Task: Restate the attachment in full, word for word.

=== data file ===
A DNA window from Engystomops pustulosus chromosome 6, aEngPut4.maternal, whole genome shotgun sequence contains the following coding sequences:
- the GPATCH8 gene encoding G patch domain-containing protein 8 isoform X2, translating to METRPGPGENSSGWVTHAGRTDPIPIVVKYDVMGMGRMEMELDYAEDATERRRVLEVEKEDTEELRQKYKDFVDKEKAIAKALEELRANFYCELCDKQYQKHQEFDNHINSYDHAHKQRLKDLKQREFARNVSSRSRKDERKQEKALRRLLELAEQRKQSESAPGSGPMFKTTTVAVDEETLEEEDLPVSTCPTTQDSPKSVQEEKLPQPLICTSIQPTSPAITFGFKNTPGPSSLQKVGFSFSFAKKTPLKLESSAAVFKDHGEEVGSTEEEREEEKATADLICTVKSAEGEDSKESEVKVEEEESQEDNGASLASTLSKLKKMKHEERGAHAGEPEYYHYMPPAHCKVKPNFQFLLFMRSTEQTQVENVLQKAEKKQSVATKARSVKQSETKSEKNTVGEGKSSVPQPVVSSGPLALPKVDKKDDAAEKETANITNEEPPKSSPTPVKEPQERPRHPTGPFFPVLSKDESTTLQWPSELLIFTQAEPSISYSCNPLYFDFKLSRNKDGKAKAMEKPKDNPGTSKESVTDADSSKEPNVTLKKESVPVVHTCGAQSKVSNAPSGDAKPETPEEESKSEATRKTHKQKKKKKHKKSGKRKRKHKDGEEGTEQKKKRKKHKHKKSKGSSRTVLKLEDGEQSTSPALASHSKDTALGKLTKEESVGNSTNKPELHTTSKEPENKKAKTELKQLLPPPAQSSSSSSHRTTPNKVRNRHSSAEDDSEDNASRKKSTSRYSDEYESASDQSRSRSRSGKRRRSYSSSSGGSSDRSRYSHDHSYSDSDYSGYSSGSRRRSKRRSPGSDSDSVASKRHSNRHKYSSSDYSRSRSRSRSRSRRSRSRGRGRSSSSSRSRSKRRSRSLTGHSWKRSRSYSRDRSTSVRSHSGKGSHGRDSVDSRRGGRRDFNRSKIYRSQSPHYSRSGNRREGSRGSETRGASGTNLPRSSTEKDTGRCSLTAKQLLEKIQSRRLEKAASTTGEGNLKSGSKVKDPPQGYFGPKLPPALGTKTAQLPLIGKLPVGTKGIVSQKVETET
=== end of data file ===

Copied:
A DNA window from Engystomops pustulosus chromosome 6, aEngPut4.maternal, whole genome shotgun sequence contains the following coding sequences:
- the GPATCH8 gene encoding G patch domain-containing protein 8 isoform X2, translating to METRPGPGENSSGWVTHAGRTDPIPIVVKYDVMGMGRMEMELDYAEDATERRRVLEVEKEDTEELRQKYKDFVDKEKAIAKALEELRANFYCELCDKQYQKHQEFDNHINSYDHAHKQRLKDLKQREFARNVSSRSRKDERKQEKALRRLLELAEQRKQSESAPGSGPMFKTTTVAVDEETLEEEDLPVSTCPTTQDSPKSVQEEKLPQPLICTSIQPTSPAITFGFKNTPGPSSLQKVGFSFSFAKKTPLKLESSAAVFKDHGEEVGSTEEEREEEKATADLICTVKSAEGEDSKESEVKVEEEESQEDNGASLASTLSKLKKMKHEERGAHAGEPEYYHYMPPAHCKVKPNFQFLLFMRSTEQTQVENVLQKAEKKQSVATKARSVKQSETKSEKNTVGEGKSSVPQPVVSSGPLALPKVDKKDDAAEKETANITNEEPPKSSPTPVKEPQERPRHPTGPFFPVLSKDESTTLQWPSELLIFTQAEPSISYSCNPLYFDFKLSRNKDGKAKAMEKPKDNPGTSKESVTDADSSKEPNVTLKKESVPVVHTCGAQSKVSNAPSGDAKPETPEEESKSEATRKTHKQKKKKKHKKSGKRKRKHKDGEEGTEQKKKRKKHKHKKSKGSSRTVLKLEDGEQSTSPALASHSKDTALGKLTKEESVGNSTNKPELHTTSKEPENKKAKTELKQLLPPPAQSSSSSSHRTTPNKVRNRHSSAEDDSEDNASRKKSTSRYSDEYESASDQSRSRSRSGKRRRSYSSSSGGSSDRSRYSHDHSYSDSDYSGYSSGSRRRSKRRSPGSDSDSVASKRHSNRHKYSSSDYSRSRSRSRSRSRRSRSRGRGRSSSSSRSRSKRRSRSLTGHSWKRSRSYSRDRSTSVRSHSGKGSHGRDSVDSRRGGRRDFNRSKIYRSQSPHYSRSGNRREGSRGSETRGASGTNLPRSSTEKDTGRCSLTAKQLLEKIQSRRLEKAASTTGEGNLKSGSKVKDPPQGYFGPKLPPALGTKTAQLPLIGKLPVGTKGIVSQKVETET